Digital Collections Spotlight #3: The Rufus A. Grider Collection

Posted April 23, 2020 in Digital Access

Digital Collections Spotlight #3: The Rufus A. Grider Collection

Digital Collections Spotlight #3: The Rufus A. Grider Collection
By Jonathan Ennis, digital archivist

As part of a new series of posts, we’re highlighting different collections from the Moravian Archives, Bethlehem, that have been digitized and are accessible online. Check out our earlier posts in this series at

This illustration and historical sketch by the 19th-century Moravian artist Rufus A. Grider (1817 – 1900) documents the efforts of Bethlehem locals to build a technological marvel of the era, an airship, and launch it on the 4th of July, 1868. The vessel was built by Dr. Augustine Nathaniel Leinbach and tickets to view the first flight were sold for 50 cents each under the auspices of the “American Aeriel Navigation Company” (one of these tickets and a note on company letterhead can be viewed along with the document in our online collection). Unfortunately things did not go as planned, the document states that “…when the time came to inflate the machine the expectations of the beholders became intense – the Constructor & those who expected to ascend with him got themselves in readiness for the voyage – Ere the ship was filled to it’s full Capacity it Collapsed & the bubble of Aeriel Navigation by means of that invention was abandoned…”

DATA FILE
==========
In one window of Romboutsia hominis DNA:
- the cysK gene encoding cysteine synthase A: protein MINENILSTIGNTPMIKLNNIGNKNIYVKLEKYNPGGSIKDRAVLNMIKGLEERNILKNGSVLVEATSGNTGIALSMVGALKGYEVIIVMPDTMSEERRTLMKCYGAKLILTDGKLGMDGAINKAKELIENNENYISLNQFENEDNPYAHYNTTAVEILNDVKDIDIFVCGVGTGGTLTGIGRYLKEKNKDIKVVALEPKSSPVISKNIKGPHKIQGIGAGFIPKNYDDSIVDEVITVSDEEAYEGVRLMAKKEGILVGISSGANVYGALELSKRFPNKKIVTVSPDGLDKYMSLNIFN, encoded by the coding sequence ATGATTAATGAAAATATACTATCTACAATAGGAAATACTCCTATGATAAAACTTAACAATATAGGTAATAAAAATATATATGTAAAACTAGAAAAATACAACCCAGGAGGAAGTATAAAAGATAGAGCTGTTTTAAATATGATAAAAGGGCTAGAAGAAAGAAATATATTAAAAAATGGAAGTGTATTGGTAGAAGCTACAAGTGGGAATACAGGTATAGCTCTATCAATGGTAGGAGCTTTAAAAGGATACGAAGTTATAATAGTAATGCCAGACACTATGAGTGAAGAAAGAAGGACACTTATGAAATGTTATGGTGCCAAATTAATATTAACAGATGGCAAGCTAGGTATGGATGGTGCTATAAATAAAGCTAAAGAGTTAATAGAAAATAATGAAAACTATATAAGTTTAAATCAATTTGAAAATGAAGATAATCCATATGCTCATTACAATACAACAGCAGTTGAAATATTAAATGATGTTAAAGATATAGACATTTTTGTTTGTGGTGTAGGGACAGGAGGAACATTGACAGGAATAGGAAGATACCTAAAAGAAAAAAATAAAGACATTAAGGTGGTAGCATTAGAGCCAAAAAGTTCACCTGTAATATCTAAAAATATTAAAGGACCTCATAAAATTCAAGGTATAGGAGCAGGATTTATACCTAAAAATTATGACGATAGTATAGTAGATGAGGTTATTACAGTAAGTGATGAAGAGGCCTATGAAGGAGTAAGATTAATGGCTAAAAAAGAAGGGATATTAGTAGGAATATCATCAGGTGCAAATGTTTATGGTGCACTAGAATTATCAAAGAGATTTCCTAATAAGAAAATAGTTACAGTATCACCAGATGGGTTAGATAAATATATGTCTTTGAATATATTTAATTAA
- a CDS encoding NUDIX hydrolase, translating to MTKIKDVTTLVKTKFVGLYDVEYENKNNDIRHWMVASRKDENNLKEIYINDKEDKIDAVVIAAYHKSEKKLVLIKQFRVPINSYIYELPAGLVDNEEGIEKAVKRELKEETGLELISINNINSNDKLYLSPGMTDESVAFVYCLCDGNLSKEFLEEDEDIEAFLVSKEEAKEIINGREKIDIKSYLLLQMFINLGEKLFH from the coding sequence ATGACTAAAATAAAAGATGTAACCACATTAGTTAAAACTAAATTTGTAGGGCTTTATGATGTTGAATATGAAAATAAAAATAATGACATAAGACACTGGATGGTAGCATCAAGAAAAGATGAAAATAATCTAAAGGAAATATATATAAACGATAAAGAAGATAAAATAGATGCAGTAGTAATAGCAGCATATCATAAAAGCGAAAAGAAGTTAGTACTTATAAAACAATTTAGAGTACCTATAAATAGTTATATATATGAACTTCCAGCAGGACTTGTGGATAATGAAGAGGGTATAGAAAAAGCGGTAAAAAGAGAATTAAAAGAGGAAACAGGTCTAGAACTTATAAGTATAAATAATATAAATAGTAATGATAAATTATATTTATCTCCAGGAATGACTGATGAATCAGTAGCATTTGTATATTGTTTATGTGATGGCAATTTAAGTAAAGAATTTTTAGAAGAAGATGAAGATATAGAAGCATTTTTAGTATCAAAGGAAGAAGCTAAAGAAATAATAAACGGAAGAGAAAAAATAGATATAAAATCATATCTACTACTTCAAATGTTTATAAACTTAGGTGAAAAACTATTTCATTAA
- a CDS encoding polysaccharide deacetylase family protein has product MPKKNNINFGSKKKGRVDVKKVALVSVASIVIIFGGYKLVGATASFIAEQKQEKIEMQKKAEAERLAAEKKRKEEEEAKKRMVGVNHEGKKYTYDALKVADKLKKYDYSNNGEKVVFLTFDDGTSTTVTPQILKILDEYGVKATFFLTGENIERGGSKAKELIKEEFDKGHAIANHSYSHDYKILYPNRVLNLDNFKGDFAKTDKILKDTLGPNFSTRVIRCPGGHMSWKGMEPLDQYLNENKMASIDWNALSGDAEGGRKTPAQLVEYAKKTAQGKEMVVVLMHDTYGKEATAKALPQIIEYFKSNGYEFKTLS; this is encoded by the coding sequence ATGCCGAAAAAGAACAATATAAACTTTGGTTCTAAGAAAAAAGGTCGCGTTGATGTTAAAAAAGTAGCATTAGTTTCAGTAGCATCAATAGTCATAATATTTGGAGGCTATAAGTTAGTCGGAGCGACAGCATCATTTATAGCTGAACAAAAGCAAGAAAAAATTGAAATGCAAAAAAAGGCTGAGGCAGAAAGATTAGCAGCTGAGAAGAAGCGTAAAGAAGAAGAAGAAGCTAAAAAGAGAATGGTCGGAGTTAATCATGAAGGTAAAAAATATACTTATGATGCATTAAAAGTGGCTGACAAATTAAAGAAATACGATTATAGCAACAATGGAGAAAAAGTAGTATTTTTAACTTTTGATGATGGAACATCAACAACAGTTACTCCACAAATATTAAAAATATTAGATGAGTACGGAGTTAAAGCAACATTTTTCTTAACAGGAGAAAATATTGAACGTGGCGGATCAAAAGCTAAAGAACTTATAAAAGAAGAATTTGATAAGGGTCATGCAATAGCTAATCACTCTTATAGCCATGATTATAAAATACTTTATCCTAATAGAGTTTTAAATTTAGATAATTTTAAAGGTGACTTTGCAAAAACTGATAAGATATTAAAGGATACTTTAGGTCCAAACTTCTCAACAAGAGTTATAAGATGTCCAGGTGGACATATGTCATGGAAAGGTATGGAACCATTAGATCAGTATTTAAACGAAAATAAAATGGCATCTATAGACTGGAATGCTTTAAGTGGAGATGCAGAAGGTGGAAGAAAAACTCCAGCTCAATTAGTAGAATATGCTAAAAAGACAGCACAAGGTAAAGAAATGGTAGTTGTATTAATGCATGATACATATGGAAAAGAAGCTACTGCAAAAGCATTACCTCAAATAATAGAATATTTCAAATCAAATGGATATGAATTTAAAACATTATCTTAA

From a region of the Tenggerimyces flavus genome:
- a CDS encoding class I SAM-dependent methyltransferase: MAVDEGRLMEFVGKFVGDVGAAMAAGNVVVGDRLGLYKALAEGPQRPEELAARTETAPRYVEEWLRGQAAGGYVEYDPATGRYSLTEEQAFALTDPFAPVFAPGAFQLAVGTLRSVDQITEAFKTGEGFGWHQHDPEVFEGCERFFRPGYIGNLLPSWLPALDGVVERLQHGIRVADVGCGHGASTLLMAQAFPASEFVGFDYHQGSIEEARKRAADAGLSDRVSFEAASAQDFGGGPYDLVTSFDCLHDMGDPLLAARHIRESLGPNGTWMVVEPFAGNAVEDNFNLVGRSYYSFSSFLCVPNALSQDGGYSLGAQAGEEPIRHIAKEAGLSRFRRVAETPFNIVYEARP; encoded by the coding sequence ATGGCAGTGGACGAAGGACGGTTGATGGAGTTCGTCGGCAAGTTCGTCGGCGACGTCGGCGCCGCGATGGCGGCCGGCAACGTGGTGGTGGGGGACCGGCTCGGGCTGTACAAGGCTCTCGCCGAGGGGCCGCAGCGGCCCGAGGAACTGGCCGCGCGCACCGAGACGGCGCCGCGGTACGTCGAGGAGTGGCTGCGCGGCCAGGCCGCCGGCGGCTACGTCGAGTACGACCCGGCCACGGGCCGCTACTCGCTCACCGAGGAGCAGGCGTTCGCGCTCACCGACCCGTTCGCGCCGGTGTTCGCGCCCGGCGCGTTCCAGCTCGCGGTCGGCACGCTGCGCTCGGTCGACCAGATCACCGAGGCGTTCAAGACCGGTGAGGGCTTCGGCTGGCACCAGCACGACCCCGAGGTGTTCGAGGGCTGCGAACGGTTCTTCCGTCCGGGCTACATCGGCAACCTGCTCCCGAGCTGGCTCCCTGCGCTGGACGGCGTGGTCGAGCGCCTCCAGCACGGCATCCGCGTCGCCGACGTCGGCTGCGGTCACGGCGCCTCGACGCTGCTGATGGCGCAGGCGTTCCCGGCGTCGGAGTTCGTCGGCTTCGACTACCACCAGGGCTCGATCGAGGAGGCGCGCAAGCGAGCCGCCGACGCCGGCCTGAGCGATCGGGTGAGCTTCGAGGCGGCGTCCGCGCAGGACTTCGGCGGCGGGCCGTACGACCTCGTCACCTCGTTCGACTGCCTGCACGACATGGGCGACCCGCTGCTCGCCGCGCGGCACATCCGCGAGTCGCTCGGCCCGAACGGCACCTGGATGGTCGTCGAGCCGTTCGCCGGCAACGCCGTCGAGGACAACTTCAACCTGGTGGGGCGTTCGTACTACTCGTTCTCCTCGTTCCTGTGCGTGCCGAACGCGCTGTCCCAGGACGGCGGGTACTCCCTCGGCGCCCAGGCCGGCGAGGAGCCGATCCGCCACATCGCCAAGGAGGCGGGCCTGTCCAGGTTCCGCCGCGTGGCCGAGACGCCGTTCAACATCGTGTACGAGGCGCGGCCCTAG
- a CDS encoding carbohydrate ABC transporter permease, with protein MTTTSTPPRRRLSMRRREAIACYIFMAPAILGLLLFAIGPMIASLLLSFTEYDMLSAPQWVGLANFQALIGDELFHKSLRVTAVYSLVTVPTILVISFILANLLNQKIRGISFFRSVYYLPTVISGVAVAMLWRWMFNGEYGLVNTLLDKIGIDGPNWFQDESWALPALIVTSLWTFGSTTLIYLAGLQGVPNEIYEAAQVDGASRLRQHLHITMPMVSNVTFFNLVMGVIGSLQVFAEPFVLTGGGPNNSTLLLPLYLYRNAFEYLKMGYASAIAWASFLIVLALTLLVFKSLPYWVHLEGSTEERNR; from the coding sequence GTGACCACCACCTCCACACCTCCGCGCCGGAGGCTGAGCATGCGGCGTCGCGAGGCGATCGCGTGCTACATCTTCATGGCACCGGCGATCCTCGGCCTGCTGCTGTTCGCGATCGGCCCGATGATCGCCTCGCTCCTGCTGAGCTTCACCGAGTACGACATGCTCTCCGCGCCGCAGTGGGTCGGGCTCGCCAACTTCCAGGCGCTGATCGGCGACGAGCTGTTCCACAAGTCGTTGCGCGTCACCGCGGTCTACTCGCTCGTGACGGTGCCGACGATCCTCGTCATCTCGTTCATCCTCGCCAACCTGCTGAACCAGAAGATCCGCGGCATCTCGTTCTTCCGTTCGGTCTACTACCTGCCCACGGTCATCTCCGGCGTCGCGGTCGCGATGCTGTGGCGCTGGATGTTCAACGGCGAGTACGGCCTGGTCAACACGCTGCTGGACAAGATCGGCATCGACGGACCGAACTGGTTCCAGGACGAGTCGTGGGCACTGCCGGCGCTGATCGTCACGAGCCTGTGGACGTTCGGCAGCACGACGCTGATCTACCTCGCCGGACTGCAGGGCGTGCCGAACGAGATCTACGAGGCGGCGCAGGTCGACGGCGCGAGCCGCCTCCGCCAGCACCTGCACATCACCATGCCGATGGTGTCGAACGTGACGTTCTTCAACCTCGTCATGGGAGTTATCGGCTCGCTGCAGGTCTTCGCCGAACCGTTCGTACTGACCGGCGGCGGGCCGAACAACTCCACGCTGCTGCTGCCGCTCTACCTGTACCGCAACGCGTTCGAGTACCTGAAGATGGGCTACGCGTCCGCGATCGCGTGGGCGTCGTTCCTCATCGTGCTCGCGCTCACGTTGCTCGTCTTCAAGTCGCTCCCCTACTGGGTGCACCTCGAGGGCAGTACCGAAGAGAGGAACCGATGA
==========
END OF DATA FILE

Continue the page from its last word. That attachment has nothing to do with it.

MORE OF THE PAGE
It appears that another attempt was made a decade later. According to the obituary of Caesar Spiegler¹ (1852 -1930), he had built an airship based on Leinbach’s design and planned to launch it on July 3, 1878, charging people $1 to spectate from the field it was to be launched from. The airship was to be piloted by John Wise (1808 – 1879), a noted balloonist who was responsible for a number of advances in ballooning technology as well as performing the U.S. Post Offices’ first official airmail delivery. As it turned out Wise objected to the cigar-like shape of the airship, feeling it should have been spherical, as with the balloons he was used to flying, and it’s not clear if he actually piloted the craft. Spiegler at least did fly the airship, but after reaching a height of about 100 feet, a seam burst and he was forced to land. He would never attempt the experiment again.

Hundreds of Grider illustrations, like the airship featured here, are accessible in digital form in the online finding aid of the Moravian Archives, Bethlehem.

A complete listing of digital resources (both digitized collections and translations) is available at


¹ “Bethlehem Man Who Built Airship Years Ago, Is Dead,” Pittston Gazette, August 27, 1930. (accessed 4/15/2020).